Consumer Watchdog monitors California’s gas, electric, and oil companies, including municipal and investor-owned utilities, to protect ratepayers, consumers and the environment.
Our nonprofit worked decades ago to fight and rollback California’s electric deregulation debacle, including stopping a ratepayer bailout in the legislature and getting ratepayers’ money back. We fight today to prevent Californians from being duped again by similar utility and energy industry scams. Most recently, Consumer Watchdog is opposing a return to deregulation era markets through Governor Brown’s proposal for a Western grid, which would let Trump appointees invalidate California laws and agreements.
In recent year, Consumer Watchdog established the PUC Papers to document the players and their roles in the corruption scandal that has plagued California’s Public Utilities Commission, or PUC. The searchable database of more than 100,000 documents is a public resource for researchers, journalists and activists.
Consumer Watchdog has also fought price gouging by oil companies with extensive research and reporting on their price and supply manipulations. We have policed the California’s regulator of toxics and toxics industry, creating change in oversight and spurring cleanup of toxic sites. This includes a pending legal case against Boeing for cleanup of the Santa Susana nuclear waste site outside Los Angeles.
Despite concerns raised by residents and Los Angeles County leaders, Southern California Gas Co. said Monday it is restarting natural gas injections at Aliso Canyon wells and that the company has completed all safety measures to do so.
Throughout Monday the company issued mixed messages about when injections resumed. But a letter sent to Porter Ranch residents Monday made it clear, confirming that SoCalGas had “started the process to resume limited injection operations.”
A consumer advocate says it’s time to shed some light on the Los Angeles Department of Water and Power’s screwy spending priorities. DWP customers have borne the brunt of under investment in infrastructure, what with two recent power outages in the middle of a heat wave. Consumer Watchdog President Jaime Court says there’s self-dealing by the powers that be.
”I don’t think they’re criminal. I do think there are a lot of very, very smelly situations that involve the taking of rate payer and tax payer money and the infrastructure of the city falling apart.”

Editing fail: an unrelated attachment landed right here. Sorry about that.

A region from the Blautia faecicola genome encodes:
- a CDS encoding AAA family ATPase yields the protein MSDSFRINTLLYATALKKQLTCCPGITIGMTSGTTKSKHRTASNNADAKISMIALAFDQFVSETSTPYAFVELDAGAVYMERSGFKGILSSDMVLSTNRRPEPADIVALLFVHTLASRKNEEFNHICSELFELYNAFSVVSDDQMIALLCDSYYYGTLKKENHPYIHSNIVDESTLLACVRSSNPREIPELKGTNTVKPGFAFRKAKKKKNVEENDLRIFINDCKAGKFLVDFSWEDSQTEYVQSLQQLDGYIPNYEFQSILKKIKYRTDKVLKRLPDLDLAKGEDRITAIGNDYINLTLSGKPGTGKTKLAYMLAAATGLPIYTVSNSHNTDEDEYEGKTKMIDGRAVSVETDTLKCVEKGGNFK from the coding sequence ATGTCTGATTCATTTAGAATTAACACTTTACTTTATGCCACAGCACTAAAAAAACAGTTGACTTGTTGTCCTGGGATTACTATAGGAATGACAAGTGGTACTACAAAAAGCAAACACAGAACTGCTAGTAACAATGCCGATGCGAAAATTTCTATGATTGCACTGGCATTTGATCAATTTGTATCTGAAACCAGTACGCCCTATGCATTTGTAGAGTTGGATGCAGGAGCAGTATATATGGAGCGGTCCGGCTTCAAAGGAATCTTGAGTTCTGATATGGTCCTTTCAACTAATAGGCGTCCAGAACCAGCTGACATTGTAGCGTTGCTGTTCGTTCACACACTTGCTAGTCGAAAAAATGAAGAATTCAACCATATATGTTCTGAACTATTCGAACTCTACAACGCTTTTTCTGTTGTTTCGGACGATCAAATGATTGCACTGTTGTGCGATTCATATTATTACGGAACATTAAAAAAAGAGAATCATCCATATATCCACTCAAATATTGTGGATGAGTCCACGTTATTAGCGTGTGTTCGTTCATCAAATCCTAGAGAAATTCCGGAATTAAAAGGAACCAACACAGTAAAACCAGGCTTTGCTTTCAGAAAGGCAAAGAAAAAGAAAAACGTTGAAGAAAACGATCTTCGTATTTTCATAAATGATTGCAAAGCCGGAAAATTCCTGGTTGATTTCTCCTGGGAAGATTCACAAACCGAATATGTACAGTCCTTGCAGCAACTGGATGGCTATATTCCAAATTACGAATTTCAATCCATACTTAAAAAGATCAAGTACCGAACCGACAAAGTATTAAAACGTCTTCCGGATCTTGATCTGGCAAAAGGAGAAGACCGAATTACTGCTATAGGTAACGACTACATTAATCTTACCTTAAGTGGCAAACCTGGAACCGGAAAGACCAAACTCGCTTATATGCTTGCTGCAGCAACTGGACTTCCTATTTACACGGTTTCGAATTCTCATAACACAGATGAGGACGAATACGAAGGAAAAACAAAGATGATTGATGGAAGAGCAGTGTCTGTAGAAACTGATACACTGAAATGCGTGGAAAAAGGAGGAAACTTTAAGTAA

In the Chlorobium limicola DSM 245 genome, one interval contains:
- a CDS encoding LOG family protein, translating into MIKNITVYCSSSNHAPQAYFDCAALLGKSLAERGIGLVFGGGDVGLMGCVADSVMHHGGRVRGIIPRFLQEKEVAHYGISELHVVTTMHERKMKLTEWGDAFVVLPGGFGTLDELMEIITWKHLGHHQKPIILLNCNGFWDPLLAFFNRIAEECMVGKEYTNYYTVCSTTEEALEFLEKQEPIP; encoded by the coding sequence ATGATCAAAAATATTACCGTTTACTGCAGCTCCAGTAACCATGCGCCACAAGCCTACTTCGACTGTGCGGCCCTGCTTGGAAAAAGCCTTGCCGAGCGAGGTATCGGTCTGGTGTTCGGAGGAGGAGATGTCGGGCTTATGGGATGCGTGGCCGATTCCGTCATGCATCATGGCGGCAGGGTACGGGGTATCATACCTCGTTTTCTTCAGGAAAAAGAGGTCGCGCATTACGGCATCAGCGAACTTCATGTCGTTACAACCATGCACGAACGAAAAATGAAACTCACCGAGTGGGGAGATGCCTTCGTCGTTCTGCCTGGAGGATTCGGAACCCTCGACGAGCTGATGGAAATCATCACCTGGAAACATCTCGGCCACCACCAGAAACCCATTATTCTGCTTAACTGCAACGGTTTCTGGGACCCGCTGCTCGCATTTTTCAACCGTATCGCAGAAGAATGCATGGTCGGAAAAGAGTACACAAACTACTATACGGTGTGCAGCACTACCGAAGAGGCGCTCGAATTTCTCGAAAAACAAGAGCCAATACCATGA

The New York Times didn’t mention that “America's de facto leader on climate change” received $9.8 million from oil, gas and utilities, often within days of winning big favors, since he ran for Governor, according to a report released by the the Santa Monica-based Consumer Watchdog last August: http://www.consumerwatchdog.org/dirtyhands
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Consumer advocates and community activists say the state Department of Toxic Substances Control's long-awaited plan to remove lead from more than 2,000 properties around the former Exide battery recycling plant doesn't do enough to protect residents from lead exposure.
While in Beijing, Gov. Jerry Brown publicly promoted the fight against climate change. Just as important was the quiet attendance of AES, a major builder of fossil-fuel power plants in California.
Was the governor making plans to cut greenhouse-gas emissions, or was he making deals to build more climate-warming natural gas plants? Unfortunately, California’s transparency laws don’t ensure the disclosure of such backroom conversations.
Critics question if union's concession on nonprofits warrants City Hall's granting of $56 million in raises.
For nearly two decades, ratepayers of the Los Angeles Department of Water and Power have pumped nearly $4 million a year into a pair of nonprofits created to improve employee training and safety at the city-owned utility.
The nonprofits paid top utility managers and union leaders six-figure salaries and provided plush expense accounts but never demonstrated they had much impact on either training or safety.
When President Donald Trump announced that the United States would withdraw from the Paris climate agreement, California elected officials were immediate leaders in the reaction, promising to forge ahead regardless of what Trump might do. They were building on an existing infrastructure of 175 subnational entities committed to fighting climate change, the Under2 Coalition, which California helped initiate.